Bates Motel's fourth season began in the US on Monday night (7 March), and it's safe to say that both the writers and the cast intend to amp the crazy up to the fullest in the episodes that follow, if the tone of the premiere is anything to go by. As fans of the series know, the prequel show has been renewed for a fifth season and as the storyline escalates, it seems plausible that it will reach its inevitable conclusion by that time.
Subsequently, that also means that Norman Bates is likely to get a lot closer to his big-screen psychopath persona that Alfred Hitchcock enthusiasts know all too well.
Considering that, during a recent set visit, Collider learned that viewers will "definitely see a transition in Norman this season" while Nestor Carbonell, who plays Sheriff Alex Romero on the show also promised: "We're building up to the film in essence, or an element of the film. I don't know how close we're going to get to that. I think certainly in terms of the persona of Norman Bates, we're seeing him grow up from a young boy troubled, completely unaware of his blackouts, of his tendency he has, to a young man."
He also teased that Norman might even start to become more aware of what he is doing and his actions would then take on a much more menacing tone. "We'll see whether it becomes more calculating or not, whether he's now fully aware of what he's capable of or what he has done and whether or not he starts to manipulate," Carbonell continued. "He's incredibly bright, whether he uses his smarts to get around things...that'll be the fun part."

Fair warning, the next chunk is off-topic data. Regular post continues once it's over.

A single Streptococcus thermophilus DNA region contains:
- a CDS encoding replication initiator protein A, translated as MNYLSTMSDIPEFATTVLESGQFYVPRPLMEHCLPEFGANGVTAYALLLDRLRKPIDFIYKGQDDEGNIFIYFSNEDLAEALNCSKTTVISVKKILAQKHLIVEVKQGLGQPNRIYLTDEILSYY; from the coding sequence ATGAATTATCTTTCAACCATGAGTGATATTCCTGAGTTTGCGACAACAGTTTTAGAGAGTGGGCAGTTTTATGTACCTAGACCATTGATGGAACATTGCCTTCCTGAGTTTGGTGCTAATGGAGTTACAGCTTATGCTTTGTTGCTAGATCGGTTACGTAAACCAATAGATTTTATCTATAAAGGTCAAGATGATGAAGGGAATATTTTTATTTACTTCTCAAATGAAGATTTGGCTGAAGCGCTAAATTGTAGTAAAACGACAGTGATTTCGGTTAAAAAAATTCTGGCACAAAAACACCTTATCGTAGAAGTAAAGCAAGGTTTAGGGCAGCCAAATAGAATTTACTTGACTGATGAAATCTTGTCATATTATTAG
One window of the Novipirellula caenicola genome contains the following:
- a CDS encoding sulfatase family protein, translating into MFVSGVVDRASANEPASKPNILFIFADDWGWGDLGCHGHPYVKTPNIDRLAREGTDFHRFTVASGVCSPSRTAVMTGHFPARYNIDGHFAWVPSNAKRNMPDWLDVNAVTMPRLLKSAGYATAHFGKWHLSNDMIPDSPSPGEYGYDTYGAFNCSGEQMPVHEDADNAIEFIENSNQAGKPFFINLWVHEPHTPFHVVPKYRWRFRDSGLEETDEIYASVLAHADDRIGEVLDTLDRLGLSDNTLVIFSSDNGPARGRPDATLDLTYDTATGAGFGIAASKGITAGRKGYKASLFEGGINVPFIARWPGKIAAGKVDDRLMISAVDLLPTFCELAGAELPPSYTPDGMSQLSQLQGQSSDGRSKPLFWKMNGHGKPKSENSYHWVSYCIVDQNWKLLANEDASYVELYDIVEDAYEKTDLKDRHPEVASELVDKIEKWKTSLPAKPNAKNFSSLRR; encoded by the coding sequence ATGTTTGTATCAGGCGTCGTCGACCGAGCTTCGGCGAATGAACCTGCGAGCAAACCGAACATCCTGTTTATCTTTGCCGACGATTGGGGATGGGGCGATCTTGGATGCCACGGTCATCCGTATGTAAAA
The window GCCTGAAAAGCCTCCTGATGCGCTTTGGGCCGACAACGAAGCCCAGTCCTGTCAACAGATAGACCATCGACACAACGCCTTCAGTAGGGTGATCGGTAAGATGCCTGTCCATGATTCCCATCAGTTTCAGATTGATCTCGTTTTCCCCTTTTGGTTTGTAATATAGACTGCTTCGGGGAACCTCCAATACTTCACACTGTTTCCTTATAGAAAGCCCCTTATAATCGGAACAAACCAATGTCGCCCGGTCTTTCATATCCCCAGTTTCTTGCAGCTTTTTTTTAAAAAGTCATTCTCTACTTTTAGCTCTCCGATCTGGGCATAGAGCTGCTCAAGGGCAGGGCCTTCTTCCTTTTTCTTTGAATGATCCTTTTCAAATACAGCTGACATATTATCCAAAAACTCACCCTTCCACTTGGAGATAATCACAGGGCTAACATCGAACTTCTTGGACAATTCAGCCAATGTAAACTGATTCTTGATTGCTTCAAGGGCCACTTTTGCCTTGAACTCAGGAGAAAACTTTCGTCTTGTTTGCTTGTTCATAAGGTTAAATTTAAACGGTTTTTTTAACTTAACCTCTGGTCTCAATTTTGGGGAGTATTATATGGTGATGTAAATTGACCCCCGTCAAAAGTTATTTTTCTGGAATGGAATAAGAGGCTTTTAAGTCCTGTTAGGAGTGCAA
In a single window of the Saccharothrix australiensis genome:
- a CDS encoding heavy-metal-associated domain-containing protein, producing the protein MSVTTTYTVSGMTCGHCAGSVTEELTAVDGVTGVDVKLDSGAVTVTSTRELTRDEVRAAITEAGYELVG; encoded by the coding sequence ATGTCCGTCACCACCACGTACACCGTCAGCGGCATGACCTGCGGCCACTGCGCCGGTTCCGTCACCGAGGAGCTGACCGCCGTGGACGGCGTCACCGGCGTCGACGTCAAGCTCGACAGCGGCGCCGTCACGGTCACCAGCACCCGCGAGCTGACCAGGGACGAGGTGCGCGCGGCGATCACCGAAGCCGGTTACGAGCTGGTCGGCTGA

The entertainment website also talked to Norman himself, Freddie Highmore, about the season and how closely it will lead up to the iconic movie by the end of the series. While Highmore didn't really give any obvious indication that film Norman might be insight, he detailed how he enjoys playing a character that people have already sussed out."It is great as an actor to have that sense of impending doom because you can play against it, and that's what the writing is so clever as doing as well," said the 24-year-old.
"You can set Norman up to be the nicest guy possible because in the back of people's minds as they watch is the sense of, 'we know what is really going to happen.' So it is fun to make him as charming and as lovable as possible, and so far it is possible, and then eventually the rug will be ripped away from beneath the audience's feet."
One thing that is bound to start developing during season four, ahead of the events that spark the ones in the film, is the distancing between Norman and his mother Norma, which Psycho fans will be aware, leads to the latter's demise. Vera Farmiga, who plays Norma in the series, touched upon this saying that this year "what we're going to be seeing is autonomy, separation and a disconnectedness."
"Year after year she just lassos him with her umbilical cord," she went on to explain, "and I think that cord is frayed at this point, and it breaks, and he is released. What you see between them is they're lost in this labyrinth, this maze — this murky, murky maze of strife and guilty and torture and sadness and grief and instability, so much so that they've even lost track of each other trying to find their way out now."
Bates Motel continues in the US on Monday nights at 8pm CST/9pm EST on A&E.
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